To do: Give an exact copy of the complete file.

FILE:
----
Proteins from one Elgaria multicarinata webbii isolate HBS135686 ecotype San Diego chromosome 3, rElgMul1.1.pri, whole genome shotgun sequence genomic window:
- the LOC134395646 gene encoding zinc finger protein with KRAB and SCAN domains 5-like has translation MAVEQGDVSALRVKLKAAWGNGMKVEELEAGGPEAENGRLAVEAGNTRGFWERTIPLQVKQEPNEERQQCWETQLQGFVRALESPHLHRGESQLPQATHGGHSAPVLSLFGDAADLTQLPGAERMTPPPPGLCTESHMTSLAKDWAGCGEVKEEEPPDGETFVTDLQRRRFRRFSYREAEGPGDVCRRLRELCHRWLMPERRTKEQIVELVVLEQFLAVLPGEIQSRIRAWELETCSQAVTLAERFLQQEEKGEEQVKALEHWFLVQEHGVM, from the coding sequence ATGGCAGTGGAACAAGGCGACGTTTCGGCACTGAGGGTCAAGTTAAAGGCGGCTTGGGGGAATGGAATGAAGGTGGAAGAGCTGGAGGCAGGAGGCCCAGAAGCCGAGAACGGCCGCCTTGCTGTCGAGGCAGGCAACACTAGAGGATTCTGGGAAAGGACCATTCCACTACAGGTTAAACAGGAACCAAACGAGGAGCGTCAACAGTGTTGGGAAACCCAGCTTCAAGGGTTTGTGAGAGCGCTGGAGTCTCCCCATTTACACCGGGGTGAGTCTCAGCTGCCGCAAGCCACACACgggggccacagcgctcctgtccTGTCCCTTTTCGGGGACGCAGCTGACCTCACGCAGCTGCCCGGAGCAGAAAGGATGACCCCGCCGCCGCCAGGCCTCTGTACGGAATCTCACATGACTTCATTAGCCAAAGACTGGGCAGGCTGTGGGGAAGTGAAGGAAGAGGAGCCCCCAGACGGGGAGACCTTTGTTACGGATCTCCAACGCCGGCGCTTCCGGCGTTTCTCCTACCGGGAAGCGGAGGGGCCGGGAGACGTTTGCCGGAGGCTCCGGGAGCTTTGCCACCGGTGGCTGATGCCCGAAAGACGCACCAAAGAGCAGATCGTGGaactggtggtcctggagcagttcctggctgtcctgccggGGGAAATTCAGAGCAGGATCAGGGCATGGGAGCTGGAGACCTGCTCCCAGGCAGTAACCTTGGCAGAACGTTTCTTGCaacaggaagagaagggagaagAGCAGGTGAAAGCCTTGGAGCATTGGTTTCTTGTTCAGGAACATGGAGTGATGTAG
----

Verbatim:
Proteins from one Elgaria multicarinata webbii isolate HBS135686 ecotype San Diego chromosome 3, rElgMul1.1.pri, whole genome shotgun sequence genomic window:
- the LOC134395646 gene encoding zinc finger protein with KRAB and SCAN domains 5-like has translation MAVEQGDVSALRVKLKAAWGNGMKVEELEAGGPEAENGRLAVEAGNTRGFWERTIPLQVKQEPNEERQQCWETQLQGFVRALESPHLHRGESQLPQATHGGHSAPVLSLFGDAADLTQLPGAERMTPPPPGLCTESHMTSLAKDWAGCGEVKEEEPPDGETFVTDLQRRRFRRFSYREAEGPGDVCRRLRELCHRWLMPERRTKEQIVELVVLEQFLAVLPGEIQSRIRAWELETCSQAVTLAERFLQQEEKGEEQVKALEHWFLVQEHGVM, from the coding sequence ATGGCAGTGGAACAAGGCGACGTTTCGGCACTGAGGGTCAAGTTAAAGGCGGCTTGGGGGAATGGAATGAAGGTGGAAGAGCTGGAGGCAGGAGGCCCAGAAGCCGAGAACGGCCGCCTTGCTGTCGAGGCAGGCAACACTAGAGGATTCTGGGAAAGGACCATTCCACTACAGGTTAAACAGGAACCAAACGAGGAGCGTCAACAGTGTTGGGAAACCCAGCTTCAAGGGTTTGTGAGAGCGCTGGAGTCTCCCCATTTACACCGGGGTGAGTCTCAGCTGCCGCAAGCCACACACgggggccacagcgctcctgtccTGTCCCTTTTCGGGGACGCAGCTGACCTCACGCAGCTGCCCGGAGCAGAAAGGATGACCCCGCCGCCGCCAGGCCTCTGTACGGAATCTCACATGACTTCATTAGCCAAAGACTGGGCAGGCTGTGGGGAAGTGAAGGAAGAGGAGCCCCCAGACGGGGAGACCTTTGTTACGGATCTCCAACGCCGGCGCTTCCGGCGTTTCTCCTACCGGGAAGCGGAGGGGCCGGGAGACGTTTGCCGGAGGCTCCGGGAGCTTTGCCACCGGTGGCTGATGCCCGAAAGACGCACCAAAGAGCAGATCGTGGaactggtggtcctggagcagttcctggctgtcctgccggGGGAAATTCAGAGCAGGATCAGGGCATGGGAGCTGGAGACCTGCTCCCAGGCAGTAACCTTGGCAGAACGTTTCTTGCaacaggaagagaagggagaagAGCAGGTGAAAGCCTTGGAGCATTGGTTTCTTGTTCAGGAACATGGAGTGATGTAG